I'm lucky enough to work for an employer which appears to take staff health and well-being very seriously. So much so, they have just launched a program whereby if we show up for a free screening and jump through some other healthy hoops, they will give us a very small bonus in our pay checks.
Well, there's nothing I like better than free money, even if I'll be lucky to take home an extra $25 after Uncle Sam grabs his share. So I dutifully presented myself this morning, sans breakfast, to be assessed for BMI, cholesterol, blood pressure and some other bits and pieces.
Goodness, how very revealing. At 129 pounds and 5 foot 3 inches, my Body Mass Index is clearly fine and I could probably gain at least 10 pounds before anyone would raise their eyebrows. However, the dastardly fat calipers disagreed and were audacious enough to pronounce me "borderline overweight". The cheek of it! Either taking thigh measurements through my clothes introduces a significant margin of error, or I need to get my flabby stomach under control. Either way, it's no wonder many women suffer from poor body image if they spend 5 hours a week exercising yet still get this kind of pronouncement from their health care provider.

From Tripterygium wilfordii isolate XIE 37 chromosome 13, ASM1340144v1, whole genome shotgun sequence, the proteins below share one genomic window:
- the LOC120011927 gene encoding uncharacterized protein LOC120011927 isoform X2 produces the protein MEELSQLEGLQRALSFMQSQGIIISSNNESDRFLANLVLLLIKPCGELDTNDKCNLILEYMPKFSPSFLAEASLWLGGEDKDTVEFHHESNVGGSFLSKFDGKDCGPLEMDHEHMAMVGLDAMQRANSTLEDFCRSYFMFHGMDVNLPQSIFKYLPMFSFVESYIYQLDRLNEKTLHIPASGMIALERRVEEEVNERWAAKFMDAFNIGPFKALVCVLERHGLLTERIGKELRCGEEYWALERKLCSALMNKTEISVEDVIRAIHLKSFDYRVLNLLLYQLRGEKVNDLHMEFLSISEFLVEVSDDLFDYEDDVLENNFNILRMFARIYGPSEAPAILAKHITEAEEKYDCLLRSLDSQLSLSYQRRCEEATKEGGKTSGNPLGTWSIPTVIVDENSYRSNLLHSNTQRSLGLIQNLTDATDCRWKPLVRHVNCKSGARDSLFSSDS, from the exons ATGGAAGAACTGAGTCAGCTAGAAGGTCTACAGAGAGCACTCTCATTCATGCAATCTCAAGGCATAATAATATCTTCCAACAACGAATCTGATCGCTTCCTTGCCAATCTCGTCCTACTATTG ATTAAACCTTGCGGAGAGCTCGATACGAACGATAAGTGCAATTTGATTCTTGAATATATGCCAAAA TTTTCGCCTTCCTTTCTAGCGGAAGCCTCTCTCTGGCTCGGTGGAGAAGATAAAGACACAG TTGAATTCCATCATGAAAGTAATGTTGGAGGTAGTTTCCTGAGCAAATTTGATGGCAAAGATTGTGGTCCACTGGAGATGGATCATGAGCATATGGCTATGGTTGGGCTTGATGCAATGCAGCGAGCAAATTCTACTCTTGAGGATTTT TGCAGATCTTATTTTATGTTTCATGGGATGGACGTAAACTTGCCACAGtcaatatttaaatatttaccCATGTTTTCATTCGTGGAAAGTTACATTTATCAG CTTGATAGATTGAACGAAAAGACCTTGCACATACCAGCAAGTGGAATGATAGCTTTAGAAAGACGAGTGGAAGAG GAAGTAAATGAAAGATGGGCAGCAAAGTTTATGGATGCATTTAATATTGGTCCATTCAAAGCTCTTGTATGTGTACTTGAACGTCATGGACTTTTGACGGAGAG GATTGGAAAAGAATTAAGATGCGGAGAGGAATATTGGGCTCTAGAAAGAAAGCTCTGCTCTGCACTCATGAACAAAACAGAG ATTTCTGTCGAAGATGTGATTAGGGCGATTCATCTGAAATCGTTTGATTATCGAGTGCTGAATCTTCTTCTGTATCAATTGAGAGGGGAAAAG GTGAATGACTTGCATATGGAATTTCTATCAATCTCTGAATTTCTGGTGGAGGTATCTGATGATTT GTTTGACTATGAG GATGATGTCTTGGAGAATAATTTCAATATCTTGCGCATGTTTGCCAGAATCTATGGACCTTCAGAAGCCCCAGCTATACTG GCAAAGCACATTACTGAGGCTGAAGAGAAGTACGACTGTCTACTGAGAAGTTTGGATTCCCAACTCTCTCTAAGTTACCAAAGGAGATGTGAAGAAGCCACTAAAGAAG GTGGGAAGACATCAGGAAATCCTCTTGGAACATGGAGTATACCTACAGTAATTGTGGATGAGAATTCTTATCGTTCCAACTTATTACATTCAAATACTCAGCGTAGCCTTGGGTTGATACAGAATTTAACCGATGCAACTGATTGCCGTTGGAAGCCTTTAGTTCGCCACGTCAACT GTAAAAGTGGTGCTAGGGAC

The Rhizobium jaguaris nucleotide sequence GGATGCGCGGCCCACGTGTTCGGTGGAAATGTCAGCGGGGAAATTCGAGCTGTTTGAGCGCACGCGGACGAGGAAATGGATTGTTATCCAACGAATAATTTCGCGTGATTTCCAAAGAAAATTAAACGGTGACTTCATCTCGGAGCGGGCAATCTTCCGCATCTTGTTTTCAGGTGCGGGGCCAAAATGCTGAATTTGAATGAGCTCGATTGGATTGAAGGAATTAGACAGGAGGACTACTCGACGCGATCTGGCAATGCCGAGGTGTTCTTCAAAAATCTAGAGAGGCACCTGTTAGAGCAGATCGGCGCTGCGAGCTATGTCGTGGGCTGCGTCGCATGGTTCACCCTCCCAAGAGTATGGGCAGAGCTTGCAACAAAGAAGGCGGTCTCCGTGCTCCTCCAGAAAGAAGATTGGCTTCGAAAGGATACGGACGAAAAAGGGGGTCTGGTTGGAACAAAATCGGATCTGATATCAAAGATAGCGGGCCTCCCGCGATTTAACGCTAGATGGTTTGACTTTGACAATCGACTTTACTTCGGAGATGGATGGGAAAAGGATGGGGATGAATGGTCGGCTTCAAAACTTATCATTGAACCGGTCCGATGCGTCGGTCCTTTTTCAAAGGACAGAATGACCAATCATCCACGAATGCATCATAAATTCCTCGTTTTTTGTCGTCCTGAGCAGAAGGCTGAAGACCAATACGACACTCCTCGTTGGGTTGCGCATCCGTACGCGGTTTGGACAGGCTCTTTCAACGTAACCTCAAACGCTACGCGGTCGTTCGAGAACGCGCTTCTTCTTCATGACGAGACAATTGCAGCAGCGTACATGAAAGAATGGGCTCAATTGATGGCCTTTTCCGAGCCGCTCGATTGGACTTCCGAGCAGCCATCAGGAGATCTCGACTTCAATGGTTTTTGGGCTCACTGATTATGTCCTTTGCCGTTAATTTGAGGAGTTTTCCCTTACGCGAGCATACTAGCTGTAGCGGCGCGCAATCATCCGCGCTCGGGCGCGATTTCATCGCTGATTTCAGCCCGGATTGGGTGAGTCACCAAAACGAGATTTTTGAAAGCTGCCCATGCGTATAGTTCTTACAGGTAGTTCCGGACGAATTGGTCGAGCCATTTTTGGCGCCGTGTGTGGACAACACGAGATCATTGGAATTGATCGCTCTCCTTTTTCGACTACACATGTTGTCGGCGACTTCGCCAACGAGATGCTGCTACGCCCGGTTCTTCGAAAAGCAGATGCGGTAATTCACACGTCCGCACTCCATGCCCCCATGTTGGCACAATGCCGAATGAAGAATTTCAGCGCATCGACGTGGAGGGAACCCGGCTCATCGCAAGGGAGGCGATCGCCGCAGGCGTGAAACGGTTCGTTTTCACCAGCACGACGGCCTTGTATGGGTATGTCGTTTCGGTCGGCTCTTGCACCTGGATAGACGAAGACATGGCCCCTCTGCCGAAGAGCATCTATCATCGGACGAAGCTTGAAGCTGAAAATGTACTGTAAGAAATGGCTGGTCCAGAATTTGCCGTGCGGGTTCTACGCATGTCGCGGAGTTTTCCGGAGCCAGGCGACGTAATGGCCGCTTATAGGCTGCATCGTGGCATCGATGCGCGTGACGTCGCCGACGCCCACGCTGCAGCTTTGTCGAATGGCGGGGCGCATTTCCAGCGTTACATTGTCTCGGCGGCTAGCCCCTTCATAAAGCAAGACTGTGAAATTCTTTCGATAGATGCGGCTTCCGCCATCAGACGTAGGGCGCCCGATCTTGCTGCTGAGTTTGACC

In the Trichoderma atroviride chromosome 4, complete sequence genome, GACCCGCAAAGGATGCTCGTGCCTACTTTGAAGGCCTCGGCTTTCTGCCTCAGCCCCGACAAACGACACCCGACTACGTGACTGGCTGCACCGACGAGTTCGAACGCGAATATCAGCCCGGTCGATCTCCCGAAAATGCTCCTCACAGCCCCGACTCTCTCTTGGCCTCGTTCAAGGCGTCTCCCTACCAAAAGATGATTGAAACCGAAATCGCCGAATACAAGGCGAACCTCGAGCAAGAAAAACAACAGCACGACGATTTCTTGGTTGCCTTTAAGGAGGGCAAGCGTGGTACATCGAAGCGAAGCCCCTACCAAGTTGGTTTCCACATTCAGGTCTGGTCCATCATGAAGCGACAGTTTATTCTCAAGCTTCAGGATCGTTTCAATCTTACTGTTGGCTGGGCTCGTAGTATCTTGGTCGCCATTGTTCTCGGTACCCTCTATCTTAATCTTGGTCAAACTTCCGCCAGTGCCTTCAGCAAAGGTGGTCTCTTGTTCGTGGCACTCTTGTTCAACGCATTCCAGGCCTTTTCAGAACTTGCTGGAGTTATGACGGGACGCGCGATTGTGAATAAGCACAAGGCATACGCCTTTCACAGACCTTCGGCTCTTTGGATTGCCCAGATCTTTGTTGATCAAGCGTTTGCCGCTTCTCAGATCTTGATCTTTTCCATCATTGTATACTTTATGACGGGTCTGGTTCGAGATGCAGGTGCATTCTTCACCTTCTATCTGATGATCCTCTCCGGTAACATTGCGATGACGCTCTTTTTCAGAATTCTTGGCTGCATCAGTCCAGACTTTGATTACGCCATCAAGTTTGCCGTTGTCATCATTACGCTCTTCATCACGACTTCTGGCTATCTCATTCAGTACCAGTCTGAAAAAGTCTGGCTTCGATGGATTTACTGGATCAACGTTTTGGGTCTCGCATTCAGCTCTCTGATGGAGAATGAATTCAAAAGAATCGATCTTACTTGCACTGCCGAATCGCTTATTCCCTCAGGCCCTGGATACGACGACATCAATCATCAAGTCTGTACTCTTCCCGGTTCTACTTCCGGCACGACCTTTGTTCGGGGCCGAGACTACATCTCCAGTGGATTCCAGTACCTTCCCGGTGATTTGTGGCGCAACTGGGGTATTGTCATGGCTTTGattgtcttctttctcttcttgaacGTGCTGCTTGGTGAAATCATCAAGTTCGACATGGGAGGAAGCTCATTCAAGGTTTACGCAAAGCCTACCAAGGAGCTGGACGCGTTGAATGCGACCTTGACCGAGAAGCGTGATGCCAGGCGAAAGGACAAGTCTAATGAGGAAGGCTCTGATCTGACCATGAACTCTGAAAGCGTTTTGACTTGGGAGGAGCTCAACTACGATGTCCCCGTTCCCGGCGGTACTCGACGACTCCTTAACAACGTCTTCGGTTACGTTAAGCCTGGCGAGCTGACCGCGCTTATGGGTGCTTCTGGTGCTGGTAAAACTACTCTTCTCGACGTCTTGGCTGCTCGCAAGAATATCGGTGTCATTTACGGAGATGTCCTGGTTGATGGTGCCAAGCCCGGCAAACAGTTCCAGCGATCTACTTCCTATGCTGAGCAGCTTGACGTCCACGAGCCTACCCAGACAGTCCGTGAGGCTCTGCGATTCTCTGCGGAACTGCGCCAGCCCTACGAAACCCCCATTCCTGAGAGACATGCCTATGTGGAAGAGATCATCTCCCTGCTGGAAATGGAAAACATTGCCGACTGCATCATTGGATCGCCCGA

At this point I should mention my other scores were pretty good, so last Fall's 391 miles of running have clearly benefited me somewhat. The only exception to the happy data was my reading for HDL ("good") cholesterol which was woefully low. I was somewhat naughty and let the nurse get part way through her lecture on the importance of exercise before I informed her that I had been in training for a marathon until 12 days ago. At that point she decided genetic factors might be playing a part. I told her that when I've run 26 miles, if my HDL level is still low, then we can talk. Until then, just give me a healthy knee and I'll exercise until the cows come home.
I guess what bothers me about screenings like this are, they tend to catch the 'low hanging fruit' of people who are fairly active anyway. Folks who are really overweight or totally out of shape, are unlikely to submit willingly to the caliper test, especially in their own workplace. And the old rhetoric about the need for regular exercise tends to fall on deaf ears amongst those of us who honestly feel we're going above and beyond.
But there's always room for improvement, right? Next time I cross a finish line, I'd like to be carrying just a little less flab around my middle. As an added incentive, I'm posting the shameful evidence here as a public reminder that Runner's Tum is not yet a recognized sports injury.
Photo thanks: Sanja Gjenero, Mark Nelson.
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7 years ago